After the Great Depression, Democrats ran against Herbert Hoover for 30 years—and with great success. Even though Hoover’s policies were anything but market-oriented—he greatly raised spending, taxes, and tariffs in response to the 1929 Wall Street crash—Republicans took the fall for Hooverism. It wasn’t until Ronald Reagan that free markets were fully politically rehabilitated.Read more
Comedy Central is not a network known for its conservatism, but for as long as its been on the air, South Park has always embraced the free market. Fortunately, its new season returns tonight—hopefully the GOP presidential debate is over by the time South Park airs!Read more
Twenty-one years ago, Fortune boldly declared “The End of the JOB.” Thanks to rapid advances in technology, people had been freed from the tyranny of the nine-to-five workplace. Now they could set their own hours and schedules, do without constant oversight and supervision, and concentrate on a more powerful objective: not just “doing their jobs,” but finding better and more innovative ways of “doing what needs to be done.”Read more
The economic recovery is barely worthy of the name, and there is evidence that inequality in America is increasing. Ignoring the first rule of statistics—correlation is not causation—progressives see this as a new reason to expand government. Reduce inequality and the growth rate will increase.Read more
Whatever the outcome of the 2016 presidential election, the summer of 2015 will be remembered as the summer of Trump and Sanders. The other candidates, especially the Republicans, could learn a lesson from the two renegades, who have figured out how to capitalize on the fact that America is in a funk even as its economy improves.Read more
About a year ago, the government of Washington, D.C., introduced a lottery system to allocate lunch hour parking spots for the city’s booming food truck industry. The one-year retrospectives have been almost uniformly positive, with the government, the media, and the food truck vendors themselves declaring it a rousing success.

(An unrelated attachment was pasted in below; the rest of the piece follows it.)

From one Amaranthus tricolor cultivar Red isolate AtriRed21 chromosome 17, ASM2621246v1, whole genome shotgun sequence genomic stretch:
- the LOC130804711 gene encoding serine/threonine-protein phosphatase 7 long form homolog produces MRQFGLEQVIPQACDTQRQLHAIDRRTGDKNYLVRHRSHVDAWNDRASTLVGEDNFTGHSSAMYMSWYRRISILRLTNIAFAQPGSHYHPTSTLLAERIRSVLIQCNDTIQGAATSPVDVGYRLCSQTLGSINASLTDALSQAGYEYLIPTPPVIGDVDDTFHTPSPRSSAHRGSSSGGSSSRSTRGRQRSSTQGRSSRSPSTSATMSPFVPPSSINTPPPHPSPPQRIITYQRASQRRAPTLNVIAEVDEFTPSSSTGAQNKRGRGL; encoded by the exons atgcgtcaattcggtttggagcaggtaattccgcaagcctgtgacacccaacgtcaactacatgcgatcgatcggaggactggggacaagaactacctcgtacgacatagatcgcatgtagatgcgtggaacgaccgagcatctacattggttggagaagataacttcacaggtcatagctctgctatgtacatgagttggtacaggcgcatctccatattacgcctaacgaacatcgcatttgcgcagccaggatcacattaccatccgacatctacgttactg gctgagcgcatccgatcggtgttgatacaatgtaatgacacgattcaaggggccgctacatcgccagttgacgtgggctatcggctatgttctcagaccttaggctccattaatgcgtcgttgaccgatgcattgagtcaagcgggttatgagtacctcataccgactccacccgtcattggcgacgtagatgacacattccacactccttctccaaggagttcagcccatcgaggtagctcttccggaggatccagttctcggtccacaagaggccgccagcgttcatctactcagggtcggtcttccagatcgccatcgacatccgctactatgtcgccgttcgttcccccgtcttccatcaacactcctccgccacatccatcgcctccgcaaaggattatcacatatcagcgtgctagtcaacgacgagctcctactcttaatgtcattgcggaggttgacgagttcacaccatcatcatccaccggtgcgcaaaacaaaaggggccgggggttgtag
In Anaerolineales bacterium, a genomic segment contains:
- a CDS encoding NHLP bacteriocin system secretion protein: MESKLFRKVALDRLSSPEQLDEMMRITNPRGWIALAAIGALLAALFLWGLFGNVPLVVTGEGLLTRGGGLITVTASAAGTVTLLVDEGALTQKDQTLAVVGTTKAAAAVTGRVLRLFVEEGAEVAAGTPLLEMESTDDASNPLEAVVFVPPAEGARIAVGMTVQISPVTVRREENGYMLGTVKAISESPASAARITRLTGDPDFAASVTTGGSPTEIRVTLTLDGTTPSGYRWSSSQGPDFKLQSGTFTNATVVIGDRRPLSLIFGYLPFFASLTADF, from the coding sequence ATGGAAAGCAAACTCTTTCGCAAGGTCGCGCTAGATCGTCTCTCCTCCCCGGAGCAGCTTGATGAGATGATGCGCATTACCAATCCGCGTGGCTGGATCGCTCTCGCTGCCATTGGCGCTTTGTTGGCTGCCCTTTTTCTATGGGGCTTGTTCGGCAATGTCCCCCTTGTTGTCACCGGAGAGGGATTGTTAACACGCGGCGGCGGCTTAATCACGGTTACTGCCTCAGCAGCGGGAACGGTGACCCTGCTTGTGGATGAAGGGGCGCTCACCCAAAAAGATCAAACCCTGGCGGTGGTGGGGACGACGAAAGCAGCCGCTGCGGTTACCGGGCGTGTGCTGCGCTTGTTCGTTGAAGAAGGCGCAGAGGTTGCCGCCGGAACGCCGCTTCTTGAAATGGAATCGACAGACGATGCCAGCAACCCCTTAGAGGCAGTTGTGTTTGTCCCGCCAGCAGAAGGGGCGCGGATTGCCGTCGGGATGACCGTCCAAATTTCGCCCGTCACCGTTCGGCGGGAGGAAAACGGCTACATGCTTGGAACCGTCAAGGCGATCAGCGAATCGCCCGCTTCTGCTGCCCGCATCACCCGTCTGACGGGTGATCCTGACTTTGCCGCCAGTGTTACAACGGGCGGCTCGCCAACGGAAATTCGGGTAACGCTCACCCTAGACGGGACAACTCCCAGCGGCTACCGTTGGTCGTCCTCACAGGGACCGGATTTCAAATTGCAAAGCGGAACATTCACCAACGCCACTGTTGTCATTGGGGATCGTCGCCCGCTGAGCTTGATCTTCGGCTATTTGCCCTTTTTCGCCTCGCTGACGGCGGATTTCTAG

I beg to differ.Read more
A new ad from Senator Scott Brown, contrasting statements in support of free enterprise by those like John F. Kennedy, Bill Clinton, Ronald Reagan with those made by Barack Obama and Brown's Massachusetts Senate opponent, Elizabeth Warren:Read more
Paul Ryan, writing in the Financial Times:
"The protection of big business remains a common thread in Mr Obama’s policies, which have come at the expense of the consumer, the taxpayer and the entrepreneur. A growing coalition of reformers – rooted in citizen movements across the political spectrum – reject this pernicious crony capitalism. Our solutions promote an opportunity society, one that is rooted in the US commitment to free enterprise.Read more
There’s a lot of silliness on all sides of the Bain Capital debate.
On the one hand, Newt Gingrich’s attacks (and the follow-on assaults by Jon Huntsman and Rick Perry) on Mitt Romney’s career at Bain Capital have been unfair, over the top, and, for that matter, all over the place. Gingrich, Perry, and Huntsman deserve much of the criticism they’ve received from conservative commentators.
On the other, Mitt Romney’s claim throughout his campaign that his private sector experience almost uniquely qualifies him to be president is also silly. Does he really think that having done well in private equity, venture capital, and business consulting—or even in the private sector more broadly—is a self-evident qualification for public office? One assumes Mitt Romney would agree that Chris Christie is a better chief executive of New Jersey than Jon Corzine, and that Rudy Giuliani was a better mayor of New York than Mike Bloomberg. But Romney’s biography looks a lot more like Bloomberg's or Corzine's (leaving aside Corzine's recent misadventures) than like that of Giuliani (pre-mayoralty) or Christie. Past business success does not guarantee performance in public office. Indeed, Romney sometimes seems to go so far as to suggest that succeeding in the private sector is intrinsically more admirable than, e.g., serving as a teacher or a soldier or even in Congress. This is not a sensible proposition, or a defensible one.Read more
There’s a line of thinking you often hear from Republican-types about how markets are never wrong. You think a certain CEO’s lavish compensation is ridiculous? Nonsense, those types tell you. You think that a CEO’s VORP—that’s a baseball stat that translates, in this case, to the CEO’s marginal value versus the average replacement CEO—couldn’t possibly be so high? They simply counter that he’s worth the money because there’s someone willing to pay it. The results in a market triumph considerations of value.Read more
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